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The situation of human rights in the United States deteriorated further in 2020 as the COVID-19 pandemic and the presidency of Donald Trump exacerbated pre-existing rights concerns while the Black Lives Matter movement against police brutality exposed widespread racism, according to a new report on global human rights by Amnesty International released Tuesday.
The report lists 15 human rights areas of concern in the US, including unlawful killings of civilians, LGBTQ rights and the right to peaceful assembly.
“Our history is built on our Bill of Rights and the First Amendment … that guarantees the right to peaceful assembly, free speech and free expression”, Joanne Lin, Amnesty’s national advocacy director, told Al Jazeera.
“But as we have seen in our own country, those rights can be placed in great peril and are often under tremendous assault, especially during times of crisis.”
The report says the complications of the COVID-19 pandemic, which caused lockdowns – resulting in widespread job loss – and an “[i]nadequate and uneven government responses” that had a “disproportionate and discriminatory impact on many people based on their race, socioeconomic situations and other characteristics.”
The pandemic also hit those incarcerated in the US, who are disproportionately people of colour, “due to insanitary conditions in prisons and detention where they were unable to adequately physically distance and had inadequate access to hygienic supplies”.
Numerous prisons and jails across the US experienced serious outbreaks.
Some lessened their populations to create space for incarcerated people through early release programmes at the beginning of the pandemic, such as the Santa Rita Jail in Alameda County, California. These appeared to result in lower COVID-19 cases.
Still, systemic issues continued, and many jails and prisons slowed their inmate release programmes, according to the Prison Policy Initiative.
As recently as January, a city jail in St Louis, Missouri housed a COVID-positive pretrial detainee for 14 days before authorities were informed, according to documents obtained by Al Jazeera.
Assembly and excessive force
The report focuses on 2020, the last year of former President Donald Trump’s term of office. The report says the “Trump administration’s broadly dismal human rights record, both at home and abroad, deteriorated further during 2020.”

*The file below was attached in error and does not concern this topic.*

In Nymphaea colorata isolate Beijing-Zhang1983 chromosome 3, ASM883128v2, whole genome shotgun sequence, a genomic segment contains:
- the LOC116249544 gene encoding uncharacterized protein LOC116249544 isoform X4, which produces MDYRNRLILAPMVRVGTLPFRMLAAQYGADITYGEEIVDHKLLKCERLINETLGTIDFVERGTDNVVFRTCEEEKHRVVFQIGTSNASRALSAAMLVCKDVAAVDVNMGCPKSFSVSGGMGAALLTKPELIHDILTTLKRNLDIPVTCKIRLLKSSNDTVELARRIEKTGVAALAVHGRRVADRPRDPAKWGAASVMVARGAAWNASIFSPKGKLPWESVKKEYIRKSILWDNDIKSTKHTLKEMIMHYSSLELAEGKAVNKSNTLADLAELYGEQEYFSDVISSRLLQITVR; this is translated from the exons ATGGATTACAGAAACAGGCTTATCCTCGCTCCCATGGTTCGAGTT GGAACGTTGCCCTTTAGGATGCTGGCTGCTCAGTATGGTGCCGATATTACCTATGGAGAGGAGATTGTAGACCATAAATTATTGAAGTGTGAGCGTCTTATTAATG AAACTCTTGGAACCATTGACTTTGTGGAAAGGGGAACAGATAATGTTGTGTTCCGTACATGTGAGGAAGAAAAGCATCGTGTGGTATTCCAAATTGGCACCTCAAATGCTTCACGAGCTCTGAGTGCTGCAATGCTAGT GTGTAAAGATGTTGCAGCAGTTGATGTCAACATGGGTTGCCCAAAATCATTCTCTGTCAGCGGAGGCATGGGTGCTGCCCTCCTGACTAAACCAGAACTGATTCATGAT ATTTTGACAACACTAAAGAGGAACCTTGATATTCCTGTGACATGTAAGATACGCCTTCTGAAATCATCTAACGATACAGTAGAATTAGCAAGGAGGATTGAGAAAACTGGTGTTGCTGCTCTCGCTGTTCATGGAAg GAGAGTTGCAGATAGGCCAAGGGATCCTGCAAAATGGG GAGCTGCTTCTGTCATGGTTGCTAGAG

Amnesty notes that at least 1,000 people were killed by police firearms and that publicly available data suggests the killings disproportionately affect Black people.
Further, law enforcement committed “widespread and egregious human rights violations against people protesting about the unlawful killings of Black people and calling for police reform” during the summer uprisings.
Amnesty “documented 125 separate incidents of unlawful police violence against protesters in 40 states and Washington, DC, between 26 May and 5 June alone”, the report says.
Discrimination based on country of origin, gender and sex
Members of the LGBTQ community also faced continued difficulties in the US, according to data released that year.
“Hate crimes based on sexual orientation or gender identity remained high in 2019 for a fifth consecutive year. Trans women of colour were especially targeted for violent hate crimes and killings”, the report says, citing the released data.
The challenges were made worse by the Trump administration’s use of “courts to continue to dismantle protections against discrimination based on sexual orientation and gender identity in education, the military, employment and other areas of federal government”, the report claims.
The administration of President Joe Biden has taken steps to dismantle these moves.
Biden reversed a Trump order barring most trans people from serving in the military on January 25.
The Pentagon announced last week that it will set new rules regarding trans servicemembers, ending the Trump-era restrictions.
Biden won November polls on a centrist platform, promising to undo most of Trump’s policies, including those seen as threats to the rights of refugees, asylum seekers and immigrants.
Trump instituted a hard-line migration policy that faced near-constant criticism from rights groups and his political adversaries. The practice of detaining migrant children in “cages” drew particular ire.
Biden has faced criticism for what some view as a similar practice along the US-Mexico border. Facilities for unaccompanied migrant children that were criticised by Democrats under Trump are now reopening amid a surge in migration, as the Biden administration begins processing their claims for asylum.
“One of the hallmarks is how the government treats migrants, refugees, asylum seekers and people in search of humanitarian protection,” Lin said.
While the US has “started to process the claims of unaccompanied children seeking protection at the border, the Biden administration still is made very clear that the border is closed to adults who are in search of asylum and humanitarian protection. And that is terribly problematic,” she said.
Lin noted that keeping the border closed “violates US obligations under the Refugee Convention” and its “commitment to providing due process and a fair day in court”, which are guaranteed by the US Constitution.
“So, the current administration has sought to undo some of the damage from the prior administration, but there’s still so much more that they need to do”, Lin concluded.